Routine wind-turbine maintenance once required a wind technician to suit up and climb up-tower just to inspect what components might need upkeep or repair. Today, wind farms can offer owners a whole new way to approach operations and maintenance, thanks to condition monitoring and advanced prognostic systems.
Condition monitoring is an O&M tool that helps wind-farm owners and operators monitor the health of turbine components and related electrical systems. Its purpose is to predict maintenance issues so site operators can conduct repairs and replacements only when needed to avoid unnecessary and costly up-tower jobs.
Although the intent is to cut time and cost from O&M tasks, condition monitoring system (CMS) have become rather detailed in accumulating and analyzing data and, therefore, costly.
“Over the last few years a lot has changed in the field of CMS and data acquisition,” says Dr. John Coultate, Head of Engineering Development at Romax Technology. “For example, the idea of putting ‘intelligence’ in the data-acquisition box or in turbine sensors has proved unnecessary — this just drives up cost and the limitations on data storage and transmission.”
Dr. Coultate points out that advancements in embedded computing also means that high-performance systems can be deployed at much lower cost. “Most systems today rely on an older and high-cost approach to architecture. But we’re learning that by using less expensive sensors and electronics in each condition monitoring unit — and only one in each turbine — the cost of CMS comes way down,” he says. “This is particularly important for operational wind-farm owners looking to retrofit their monitoring systems because they often don’t have the budget for new units.”
Of course, cheaper is not always more efficient so Coultate and his team at Romax had to think outside the box. “The traditional approach needed a change. So we put all the complex mathematical algorithms in Cloud computing — rather than on expensive sensors and electronics — and reduced the condition-monitoring unit to a simpler, more robust piece of equipment.”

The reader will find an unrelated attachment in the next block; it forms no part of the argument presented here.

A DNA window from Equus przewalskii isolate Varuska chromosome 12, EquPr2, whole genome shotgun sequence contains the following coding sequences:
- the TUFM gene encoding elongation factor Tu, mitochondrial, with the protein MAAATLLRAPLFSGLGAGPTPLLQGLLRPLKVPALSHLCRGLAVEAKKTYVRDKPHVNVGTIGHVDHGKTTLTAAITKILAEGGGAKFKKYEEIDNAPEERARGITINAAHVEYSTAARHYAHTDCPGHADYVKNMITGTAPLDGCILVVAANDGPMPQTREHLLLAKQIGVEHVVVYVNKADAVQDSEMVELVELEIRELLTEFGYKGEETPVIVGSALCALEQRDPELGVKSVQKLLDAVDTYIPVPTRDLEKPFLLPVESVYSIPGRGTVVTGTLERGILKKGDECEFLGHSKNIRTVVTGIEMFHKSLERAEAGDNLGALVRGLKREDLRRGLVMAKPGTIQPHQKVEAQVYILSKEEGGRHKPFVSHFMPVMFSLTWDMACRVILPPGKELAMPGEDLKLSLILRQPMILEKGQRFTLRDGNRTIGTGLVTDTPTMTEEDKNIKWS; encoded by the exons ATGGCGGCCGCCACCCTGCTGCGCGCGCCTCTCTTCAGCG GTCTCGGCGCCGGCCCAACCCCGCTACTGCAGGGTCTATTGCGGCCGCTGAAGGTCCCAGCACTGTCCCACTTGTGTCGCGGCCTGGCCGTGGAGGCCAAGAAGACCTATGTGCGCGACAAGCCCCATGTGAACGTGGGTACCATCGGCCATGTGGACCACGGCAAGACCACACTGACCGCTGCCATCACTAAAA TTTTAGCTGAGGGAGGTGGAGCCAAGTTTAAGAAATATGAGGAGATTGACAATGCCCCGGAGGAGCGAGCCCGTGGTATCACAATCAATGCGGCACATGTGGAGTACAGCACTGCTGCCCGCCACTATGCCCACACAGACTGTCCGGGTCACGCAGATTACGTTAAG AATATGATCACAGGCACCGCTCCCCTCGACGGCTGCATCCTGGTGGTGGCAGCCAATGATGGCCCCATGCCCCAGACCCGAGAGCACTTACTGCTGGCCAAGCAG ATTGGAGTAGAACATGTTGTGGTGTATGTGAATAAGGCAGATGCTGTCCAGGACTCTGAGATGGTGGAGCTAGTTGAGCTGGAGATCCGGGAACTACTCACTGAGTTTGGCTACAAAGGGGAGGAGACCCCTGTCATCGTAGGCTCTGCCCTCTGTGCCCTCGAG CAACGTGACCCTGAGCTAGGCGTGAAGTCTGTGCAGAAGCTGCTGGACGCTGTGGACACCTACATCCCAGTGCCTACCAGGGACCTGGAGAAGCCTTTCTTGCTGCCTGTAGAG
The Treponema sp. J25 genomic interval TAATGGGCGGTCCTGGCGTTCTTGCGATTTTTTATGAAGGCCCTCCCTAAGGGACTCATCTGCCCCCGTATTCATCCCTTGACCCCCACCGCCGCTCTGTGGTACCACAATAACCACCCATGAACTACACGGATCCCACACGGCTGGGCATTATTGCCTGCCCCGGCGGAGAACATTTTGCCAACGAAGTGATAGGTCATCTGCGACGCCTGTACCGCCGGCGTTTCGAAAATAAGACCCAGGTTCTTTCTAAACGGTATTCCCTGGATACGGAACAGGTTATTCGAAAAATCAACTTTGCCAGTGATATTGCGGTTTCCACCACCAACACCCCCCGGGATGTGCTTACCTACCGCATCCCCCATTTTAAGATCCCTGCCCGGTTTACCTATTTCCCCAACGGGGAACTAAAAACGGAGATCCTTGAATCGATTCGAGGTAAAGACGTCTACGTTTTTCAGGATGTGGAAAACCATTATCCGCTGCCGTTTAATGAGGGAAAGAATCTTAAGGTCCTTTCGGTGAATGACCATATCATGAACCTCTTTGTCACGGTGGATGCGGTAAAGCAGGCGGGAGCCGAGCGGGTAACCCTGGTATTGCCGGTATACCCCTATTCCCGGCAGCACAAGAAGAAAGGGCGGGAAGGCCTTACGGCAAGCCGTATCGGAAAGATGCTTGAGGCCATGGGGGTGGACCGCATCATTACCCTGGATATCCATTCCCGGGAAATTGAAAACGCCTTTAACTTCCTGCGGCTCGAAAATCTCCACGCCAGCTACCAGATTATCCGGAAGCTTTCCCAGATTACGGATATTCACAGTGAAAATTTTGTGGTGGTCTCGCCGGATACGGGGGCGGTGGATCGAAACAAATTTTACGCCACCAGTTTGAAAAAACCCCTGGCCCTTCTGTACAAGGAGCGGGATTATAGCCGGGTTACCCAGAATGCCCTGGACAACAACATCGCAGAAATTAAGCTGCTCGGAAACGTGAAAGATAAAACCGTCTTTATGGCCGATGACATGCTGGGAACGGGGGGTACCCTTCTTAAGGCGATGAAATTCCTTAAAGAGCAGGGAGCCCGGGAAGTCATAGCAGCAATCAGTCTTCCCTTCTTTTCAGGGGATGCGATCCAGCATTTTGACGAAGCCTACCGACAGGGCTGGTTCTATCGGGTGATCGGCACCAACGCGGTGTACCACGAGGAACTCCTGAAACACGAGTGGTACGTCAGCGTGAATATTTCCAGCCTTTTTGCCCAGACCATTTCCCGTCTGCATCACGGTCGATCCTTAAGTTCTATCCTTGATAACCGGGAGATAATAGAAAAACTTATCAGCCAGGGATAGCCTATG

This lets a wind farm transmit data collected from every sensor on its turbines, wirelessly or by Ethernet, back to a single server for data processing. Essentially, this provides three benefits: cost-savings on sensor equipment, a better more extensive data-collection reach, and a more scientific approach to data analyses.
Sentient Science’s Stephen Steen has also noted the digital change in monitoring capabilities. He is the Head of Industrial Internet Solutions for the company. “Many wind-turbine operators have begun the move from condition-based monitoring systems, which include vibration sensors, to a material science-based prognostics approach,” he says. So where condition monitoring once gave turbine operators a heads’ up regarding potential equipment failures to minimize turbine downtime and related costs, advanced prognostic systems can predict failures before they occur and let turbine operators plan ahead.
“An initial fleet risk-assessment can now provide the failure rate data of each individual turbine in a fleet over the next 20-plus years.” Steen says this means asset managers are able to build multi-year budgets and maintenance forecasts to lower their O&M costs. “The move to digitalization can also offer a rolling five-year forecast into the predictive health of each asset at the major system and component level.”
The forward-looking approach allows “virtual testing” of each asset using a material science-based method that can provide savings beyond lower O&M costs. “It facilitates supply-chain management because wind-farm operators can better anticipate when and where to expect component replacements. This digital approach also lets an operator simulate the impact of different supplier components and how they will affect asset life,” he says.
This is no small feat. CMS with advanced prognostics is providing turbine owners with a better understanding of their asset health at a micro-structural level, which means a more accurate prediction of failure rates and more cost-efficient and effective O&M planning. As Steen explains, this deeper level of asset life understanding improves a wind-farm owner’s ability to negotiate warranty and insurance contracts and strategize multi-year business plans and initiatives.
“Digitalization provides the forward visibility needed to reduce the cost of energy by $10/MWh as it enables smart decision making and multi-year forecasts,” he says. “Building virtual models of each asset on a wind farm and monitoring how they perform under the operating conditions is where the future of wind energy is moving.”